Department of Plant
Carnegie Institution for Science
260 Panama Street
Stanford, CA 94305
Phone: (650) 325-1521 x207
Fax: (650) 325-6857
The directional response of seedlings toward a light source (phototropism) is essential for the rapid orientation of recently germinated seedlings to maximize light capture for photosynthesis as early as possible following germination. Over a decade ago the Briggs lab discovered and first characterized the photoreceptor family that mediates this directional response and named the two members phototropin 1 and phototropin 2. The Briggs group also identified the light-absorbing chromophore as flavin mononucleotide (FMN). A year later they identified the two very similar protein domains that bind the FMN (110-amino-acid domains that they designated LOV domains as they were similar to domains in a wide range of otherwise entirely different signaling proteins responding to Light, Oxygen, or Voltage.) Another year later they first described the unique photochemistry that LOV domains undergo on photoexcitation: they form a carbon-sulfur covalent bond between a carbon of the flavins and the sulfur from a nearby cysteine. This causes a change in the protein confirmation leading to autophosphorylation and consequent activation of the photoreceptor. Over a matter of seconds or minutes in darkness, the protein returns to its inactive state, prepared for another photoexcitation. Since then the laboratory has done a great deal of biochemical and biophysical work characterizing the light reaction and from this work and that of others, we now know a great deal about it. We know only a little about its deactivation that occurs in darkness. However, we recently identified the phosphatase system that interacts with one of the phototropins to remove the phosphate, an important component in the deactivation.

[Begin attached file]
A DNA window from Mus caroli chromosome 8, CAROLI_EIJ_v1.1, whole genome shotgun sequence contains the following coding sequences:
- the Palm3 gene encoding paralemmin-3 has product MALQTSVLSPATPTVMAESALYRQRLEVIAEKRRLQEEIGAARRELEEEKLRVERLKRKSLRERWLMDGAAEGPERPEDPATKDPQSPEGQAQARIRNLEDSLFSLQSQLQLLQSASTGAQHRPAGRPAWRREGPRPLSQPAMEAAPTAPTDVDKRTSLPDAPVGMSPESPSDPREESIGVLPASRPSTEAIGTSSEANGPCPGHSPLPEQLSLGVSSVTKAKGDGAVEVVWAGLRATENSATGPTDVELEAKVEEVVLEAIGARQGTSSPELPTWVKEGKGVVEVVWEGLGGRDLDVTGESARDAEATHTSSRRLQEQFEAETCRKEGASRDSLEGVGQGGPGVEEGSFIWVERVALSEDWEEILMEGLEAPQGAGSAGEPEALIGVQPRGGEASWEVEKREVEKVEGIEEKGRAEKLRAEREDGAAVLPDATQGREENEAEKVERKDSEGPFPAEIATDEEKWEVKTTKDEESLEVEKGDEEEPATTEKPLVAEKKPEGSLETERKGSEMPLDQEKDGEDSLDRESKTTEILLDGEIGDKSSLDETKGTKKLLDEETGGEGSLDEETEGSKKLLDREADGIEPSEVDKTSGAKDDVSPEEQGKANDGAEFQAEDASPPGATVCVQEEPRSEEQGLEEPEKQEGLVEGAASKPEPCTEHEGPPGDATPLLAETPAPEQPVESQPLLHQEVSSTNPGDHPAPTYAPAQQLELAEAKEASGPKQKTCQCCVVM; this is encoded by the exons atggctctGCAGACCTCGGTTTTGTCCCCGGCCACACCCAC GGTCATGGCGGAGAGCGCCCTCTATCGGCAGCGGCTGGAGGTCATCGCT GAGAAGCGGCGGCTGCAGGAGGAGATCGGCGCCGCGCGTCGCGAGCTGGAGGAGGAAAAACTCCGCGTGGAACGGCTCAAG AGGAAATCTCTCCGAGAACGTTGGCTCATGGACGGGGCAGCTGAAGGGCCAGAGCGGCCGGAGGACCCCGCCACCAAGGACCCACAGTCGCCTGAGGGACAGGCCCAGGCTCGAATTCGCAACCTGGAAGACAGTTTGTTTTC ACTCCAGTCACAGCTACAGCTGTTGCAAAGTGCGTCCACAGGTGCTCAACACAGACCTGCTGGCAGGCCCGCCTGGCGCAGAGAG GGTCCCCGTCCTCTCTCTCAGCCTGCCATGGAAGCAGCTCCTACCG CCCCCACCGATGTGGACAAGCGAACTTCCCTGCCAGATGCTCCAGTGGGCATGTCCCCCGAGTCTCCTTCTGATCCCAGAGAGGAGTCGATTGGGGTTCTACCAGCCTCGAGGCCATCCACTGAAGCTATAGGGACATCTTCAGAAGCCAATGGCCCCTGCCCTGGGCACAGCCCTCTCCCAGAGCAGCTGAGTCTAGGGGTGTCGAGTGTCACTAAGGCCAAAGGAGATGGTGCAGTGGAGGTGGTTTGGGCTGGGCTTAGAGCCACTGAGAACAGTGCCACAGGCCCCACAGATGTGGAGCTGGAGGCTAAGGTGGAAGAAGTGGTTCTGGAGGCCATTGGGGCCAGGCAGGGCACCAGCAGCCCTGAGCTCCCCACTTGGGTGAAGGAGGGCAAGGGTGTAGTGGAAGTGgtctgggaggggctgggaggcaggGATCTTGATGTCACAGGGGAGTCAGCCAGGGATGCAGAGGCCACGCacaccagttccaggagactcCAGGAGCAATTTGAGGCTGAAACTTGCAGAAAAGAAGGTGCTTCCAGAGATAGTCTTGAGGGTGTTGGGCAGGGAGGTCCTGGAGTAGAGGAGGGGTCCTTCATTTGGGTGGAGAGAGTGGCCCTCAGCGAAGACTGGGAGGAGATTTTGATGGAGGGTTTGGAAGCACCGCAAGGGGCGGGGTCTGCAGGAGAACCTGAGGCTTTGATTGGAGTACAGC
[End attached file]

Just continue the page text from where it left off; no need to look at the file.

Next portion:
It is now known that the phototropins mediate several other responses—leaf expansion, leaf orientation to light, chloroplast movement, stomatal opening, and rapid inhibition of hypocotyl grown in dark-grown seedlings. All of these responses relate to maximizing photosynthetic potential. Two other LOV-domain proteins, combining a single LOV domain with a downstream F-Box have been demonstrated to serve as photoreceptors involved in flowering responses to daylength and light perception in circadian rhythms.
The group is also interested in the interactions of phototropins with other plant photoreceptors, for example the phytochromes. The group recently showed that phytochrome A, excited by red light, could block blue-light-induced movement of phot1 away from the plasma membrane, an inhibition that likely sensitizes the plant to the blue light stimulus. This unique interaction is currently under investigation.
A variety of proteins harboring LOV domains are found in bacteria. Many of these are LOV domains upstream from histidine kinases, classic bacterial sensor proteins. In collaboration with others, the Briggs lab demonstrated that a LOV-histidine kinase in the animal pathogen Brucella was essential for virulence in an in vitro assay. However, virulence plummeted to 10 % of that expected in the light when the cultures were kept in the dark. These studies form the basis for an entirely new field of bacterial photophysiology involving determining the role of LOV-domain-based photosensors. The laboratory will be working with several of these (in non-pathogenic bacteria) in addition to working on the signal transduction pathways from the phortotropins.